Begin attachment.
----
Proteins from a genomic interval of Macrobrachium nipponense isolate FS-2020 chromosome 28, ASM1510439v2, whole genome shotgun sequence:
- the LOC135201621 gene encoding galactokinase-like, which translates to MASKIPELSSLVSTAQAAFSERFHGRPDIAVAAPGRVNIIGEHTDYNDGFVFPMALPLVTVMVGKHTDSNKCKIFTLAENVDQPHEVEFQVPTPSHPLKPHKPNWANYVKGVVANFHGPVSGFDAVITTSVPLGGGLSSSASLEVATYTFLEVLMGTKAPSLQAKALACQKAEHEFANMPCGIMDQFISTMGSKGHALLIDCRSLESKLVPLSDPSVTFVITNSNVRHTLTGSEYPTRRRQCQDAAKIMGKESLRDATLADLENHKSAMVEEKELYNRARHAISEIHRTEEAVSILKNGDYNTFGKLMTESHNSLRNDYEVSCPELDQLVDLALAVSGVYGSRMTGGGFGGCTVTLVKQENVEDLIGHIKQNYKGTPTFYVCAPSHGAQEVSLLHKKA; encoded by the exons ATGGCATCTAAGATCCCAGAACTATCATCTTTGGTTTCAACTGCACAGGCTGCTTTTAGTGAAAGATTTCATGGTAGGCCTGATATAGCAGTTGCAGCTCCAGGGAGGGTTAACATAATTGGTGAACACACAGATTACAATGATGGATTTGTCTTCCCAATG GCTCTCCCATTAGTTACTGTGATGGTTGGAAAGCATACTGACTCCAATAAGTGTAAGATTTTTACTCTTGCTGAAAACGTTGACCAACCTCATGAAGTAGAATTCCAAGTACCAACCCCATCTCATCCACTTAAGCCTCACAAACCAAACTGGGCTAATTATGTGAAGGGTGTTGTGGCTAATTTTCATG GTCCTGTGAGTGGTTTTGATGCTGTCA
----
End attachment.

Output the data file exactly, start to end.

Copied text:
Proteins from a genomic interval of Macrobrachium nipponense isolate FS-2020 chromosome 28, ASM1510439v2, whole genome shotgun sequence:
- the LOC135201621 gene encoding galactokinase-like, which translates to MASKIPELSSLVSTAQAAFSERFHGRPDIAVAAPGRVNIIGEHTDYNDGFVFPMALPLVTVMVGKHTDSNKCKIFTLAENVDQPHEVEFQVPTPSHPLKPHKPNWANYVKGVVANFHGPVSGFDAVITTSVPLGGGLSSSASLEVATYTFLEVLMGTKAPSLQAKALACQKAEHEFANMPCGIMDQFISTMGSKGHALLIDCRSLESKLVPLSDPSVTFVITNSNVRHTLTGSEYPTRRRQCQDAAKIMGKESLRDATLADLENHKSAMVEEKELYNRARHAISEIHRTEEAVSILKNGDYNTFGKLMTESHNSLRNDYEVSCPELDQLVDLALAVSGVYGSRMTGGGFGGCTVTLVKQENVEDLIGHIKQNYKGTPTFYVCAPSHGAQEVSLLHKKA; encoded by the exons ATGGCATCTAAGATCCCAGAACTATCATCTTTGGTTTCAACTGCACAGGCTGCTTTTAGTGAAAGATTTCATGGTAGGCCTGATATAGCAGTTGCAGCTCCAGGGAGGGTTAACATAATTGGTGAACACACAGATTACAATGATGGATTTGTCTTCCCAATG GCTCTCCCATTAGTTACTGTGATGGTTGGAAAGCATACTGACTCCAATAAGTGTAAGATTTTTACTCTTGCTGAAAACGTTGACCAACCTCATGAAGTAGAATTCCAAGTACCAACCCCATCTCATCCACTTAAGCCTCACAAACCAAACTGGGCTAATTATGTGAAGGGTGTTGTGGCTAATTTTCATG GTCCTGTGAGTGGTTTTGATGCTGTCA